Soil organic matter is of key importance to soil biota. This is the fundamental food source, which forms the foundation of the soil food web. Ensuring there is no net loss of soil organic matter is a key strategy for maintaining or enhancing soil organism populations (in simple terms, this means ensuring sufficient organic matter is returned to the soil each year to compensate for the amount lost annually through natural processes such as decomposition). This can be achieved by minimising activities such as tillage and increasing the plant material returned to the soil in the form of crop residues.

Tillage can also have a negative influence on soil organisms directly through the physical impact of disturbance. Soil meso and macrofauna are adversely affected through abrasion, or by being trapped in soil clods after inversion. They may also be influenced by changes to soil moisture, pore continuity, litter accumulation, and food availability where species in lower trophic levels are also affected.

Planting cover crops and rotating crop type annually improves the diversity of available food sources. By doing this, new or different types of organic matter are introduced into the soil and this variety of resource can result in a greater diversity of organisms a soil can support. For cover crops, this will also aid soil protection and reduce negative effects such as soil erosion.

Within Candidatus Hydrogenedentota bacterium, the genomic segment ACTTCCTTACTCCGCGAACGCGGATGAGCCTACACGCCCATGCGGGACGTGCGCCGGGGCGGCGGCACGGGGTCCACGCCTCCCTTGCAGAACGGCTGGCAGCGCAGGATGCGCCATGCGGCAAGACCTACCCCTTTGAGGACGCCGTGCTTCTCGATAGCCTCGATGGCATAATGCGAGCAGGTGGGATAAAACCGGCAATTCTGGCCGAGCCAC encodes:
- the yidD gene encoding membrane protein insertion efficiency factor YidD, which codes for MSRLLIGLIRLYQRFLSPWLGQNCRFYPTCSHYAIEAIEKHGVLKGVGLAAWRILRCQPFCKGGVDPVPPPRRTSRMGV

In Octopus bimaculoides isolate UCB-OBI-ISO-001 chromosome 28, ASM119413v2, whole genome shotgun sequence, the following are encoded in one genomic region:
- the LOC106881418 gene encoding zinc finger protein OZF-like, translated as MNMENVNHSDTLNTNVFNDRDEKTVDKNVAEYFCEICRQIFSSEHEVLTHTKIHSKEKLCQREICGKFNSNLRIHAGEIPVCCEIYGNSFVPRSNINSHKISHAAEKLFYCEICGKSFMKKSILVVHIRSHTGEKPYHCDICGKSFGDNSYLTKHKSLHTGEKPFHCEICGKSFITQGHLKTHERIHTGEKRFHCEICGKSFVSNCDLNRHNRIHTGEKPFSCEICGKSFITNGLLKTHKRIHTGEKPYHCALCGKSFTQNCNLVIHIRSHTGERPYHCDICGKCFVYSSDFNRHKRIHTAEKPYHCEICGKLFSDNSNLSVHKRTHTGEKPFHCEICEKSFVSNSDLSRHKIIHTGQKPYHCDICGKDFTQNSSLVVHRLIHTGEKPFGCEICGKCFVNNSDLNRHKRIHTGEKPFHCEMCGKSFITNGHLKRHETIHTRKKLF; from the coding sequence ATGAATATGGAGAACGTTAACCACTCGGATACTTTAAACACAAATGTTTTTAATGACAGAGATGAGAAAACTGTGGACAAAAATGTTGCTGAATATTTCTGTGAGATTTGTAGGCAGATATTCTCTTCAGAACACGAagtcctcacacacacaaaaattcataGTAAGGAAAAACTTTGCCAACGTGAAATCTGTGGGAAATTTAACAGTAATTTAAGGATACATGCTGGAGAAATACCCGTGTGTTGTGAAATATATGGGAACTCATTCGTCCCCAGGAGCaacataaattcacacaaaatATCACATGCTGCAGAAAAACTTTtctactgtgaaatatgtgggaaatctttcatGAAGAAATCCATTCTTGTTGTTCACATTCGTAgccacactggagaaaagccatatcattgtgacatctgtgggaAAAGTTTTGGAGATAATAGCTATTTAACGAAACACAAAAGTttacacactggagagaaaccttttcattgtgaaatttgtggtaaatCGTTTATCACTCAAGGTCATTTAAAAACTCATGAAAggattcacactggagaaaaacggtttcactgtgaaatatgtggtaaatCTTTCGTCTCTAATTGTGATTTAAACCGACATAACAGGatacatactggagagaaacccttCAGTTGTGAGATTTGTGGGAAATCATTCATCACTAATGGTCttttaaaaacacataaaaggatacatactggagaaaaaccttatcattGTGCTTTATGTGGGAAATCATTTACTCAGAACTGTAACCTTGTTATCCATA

Compaction negatively influences soil organisms by reducing habitable space and by impeding movement and activities such as burrowing. When soil becomes compacted, soil structure and the size and connectivity of soil pore space is modified. The loss of macropore space reduces the potential for habitability and can alter the movement of water and air in soil, which can increase waterlogging potential, due to reduced hydraulic conductivity.  This shift in the relative proportions of water and air in soil can alter conditions from aerobic to anaerobic.